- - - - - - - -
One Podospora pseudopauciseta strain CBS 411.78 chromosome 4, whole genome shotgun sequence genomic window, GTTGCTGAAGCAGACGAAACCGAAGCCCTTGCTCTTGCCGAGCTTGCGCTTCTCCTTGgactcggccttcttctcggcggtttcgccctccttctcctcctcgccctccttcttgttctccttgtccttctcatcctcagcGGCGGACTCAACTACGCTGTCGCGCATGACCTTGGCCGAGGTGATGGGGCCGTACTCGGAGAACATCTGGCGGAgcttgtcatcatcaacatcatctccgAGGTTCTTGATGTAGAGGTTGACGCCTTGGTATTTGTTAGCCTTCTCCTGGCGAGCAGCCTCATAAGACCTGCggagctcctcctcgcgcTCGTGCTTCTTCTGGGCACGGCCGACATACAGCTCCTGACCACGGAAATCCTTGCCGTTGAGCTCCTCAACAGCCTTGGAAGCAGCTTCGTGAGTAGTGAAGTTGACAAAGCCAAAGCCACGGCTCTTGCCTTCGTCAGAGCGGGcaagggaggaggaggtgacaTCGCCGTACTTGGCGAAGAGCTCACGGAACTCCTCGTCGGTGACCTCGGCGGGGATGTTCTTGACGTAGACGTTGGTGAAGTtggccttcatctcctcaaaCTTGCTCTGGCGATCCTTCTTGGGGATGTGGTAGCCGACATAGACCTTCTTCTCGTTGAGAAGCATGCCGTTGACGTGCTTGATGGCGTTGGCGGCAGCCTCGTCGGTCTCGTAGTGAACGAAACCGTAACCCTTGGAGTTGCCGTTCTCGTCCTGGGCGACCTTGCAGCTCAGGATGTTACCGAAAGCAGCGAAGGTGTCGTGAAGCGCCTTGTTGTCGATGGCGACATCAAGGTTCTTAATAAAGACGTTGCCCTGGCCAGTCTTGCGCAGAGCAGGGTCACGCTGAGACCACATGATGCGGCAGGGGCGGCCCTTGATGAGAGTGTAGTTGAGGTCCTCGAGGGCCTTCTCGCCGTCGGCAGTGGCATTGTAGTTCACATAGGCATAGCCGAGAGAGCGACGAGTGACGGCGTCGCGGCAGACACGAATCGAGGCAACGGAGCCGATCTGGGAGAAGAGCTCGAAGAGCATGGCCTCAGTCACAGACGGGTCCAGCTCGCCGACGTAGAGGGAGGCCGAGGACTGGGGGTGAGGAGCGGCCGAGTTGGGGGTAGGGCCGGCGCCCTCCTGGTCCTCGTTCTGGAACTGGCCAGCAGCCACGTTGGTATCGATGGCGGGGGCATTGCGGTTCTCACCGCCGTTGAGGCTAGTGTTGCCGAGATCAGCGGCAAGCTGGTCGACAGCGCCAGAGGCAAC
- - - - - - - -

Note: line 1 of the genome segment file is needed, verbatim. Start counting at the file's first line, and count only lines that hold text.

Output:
One Podospora pseudopauciseta strain CBS 411.78 chromosome 4, whole genome shotgun sequence genomic window, GTTGCTGAAGCAGACGAAACCGAAGCCCTTGCTCTTGCCGAGCTTGCGCTTCTCCTTGgactcggccttcttctcggcggtttcgccctccttctcctcctcgccctccttcttgttctccttgtccttctcatcctcagcGGCGGACTCAACTACGCTGTCGCGCATGACCTTGGCCGAGGTGATGGGGCCGTACTCGGAGAACATCTGGCGGAgcttgtcatcatcaacatcatctccgAGGTTCTTGATGTAGAGGTTGACGCCTTGGTATTTGTTAGCCTTCTCCTGGCGAGCAGCCTCATAAGACCTGCggagctcctcctcgcgcTCGTGCTTCTTCTGGGCACGGCCGACATACAGCTCCTGACCACGGAAATCCTTGCCGTTGAGCTCCTCAACAGCCTTGGAAGCAGCTTCGTGAGTAGTGAAGTTGACAAAGCCAAAGCCACGGCTCTTGCCTTCGTCAGAGCGGGcaagggaggaggaggtgacaTCGCCGTACTTGGCGAAGAGCTCACGGAACTCCTCGTCGGTGACCTCGGCGGGGATGTTCTTGACGTAGACGTTGGTGAAGTtggccttcatctcctcaaaCTTGCTCTGGCGATCCTTCTTGGGGATGTGGTAGCCGACATAGACCTTCTTCTCGTTGAGAAGCATGCCGTTGACGTGCTTGATGGCGTTGGCGGCAGCCTCGTCGGTCTCGTAGTGAACGAAACCGTAACCCTTGGAGTTGCCGTTCTCGTCCTGGGCGACCTTGCAGCTCAGGATGTTACCGAAAGCAGCGAAGGTGTCGTGAAGCGCCTTGTTGTCGATGGCGACATCAAGGTTCTTAATAAAGACGTTGCCCTGGCCAGTCTTGCGCAGAGCAGGGTCACGCTGAGACCACATGATGCGGCAGGGGCGGCCCTTGATGAGAGTGTAGTTGAGGTCCTCGAGGGCCTTCTCGCCGTCGGCAGTGGCATTGTAGTTCACATAGGCATAGCCGAGAGAGCGACGAGTGACGGCGTCGCGGCAGACACGAATCGAGGCAACGGAGCCGATCTGGGAGAAGAGCTCGAAGAGCATGGCCTCAGTCACAGACGGGTCCAGCTCGCCGACGTAGAGGGAGGCCGAGGACTGGGGGTGAGGAGCGGCCGAGTTGGGGGTAGGGCCGGCGCCCTCCTGGTCCTCGTTCTGGAACTGGCCAGCAGCCACGTTGGTATCGATGGCGGGGGCATTGCGGTTCTCACCGCCGTTGAGGCTAGTGTTGCCGAGATCAGCGGCAAGCTGGTCGACAGCGCCAGAGGCAAC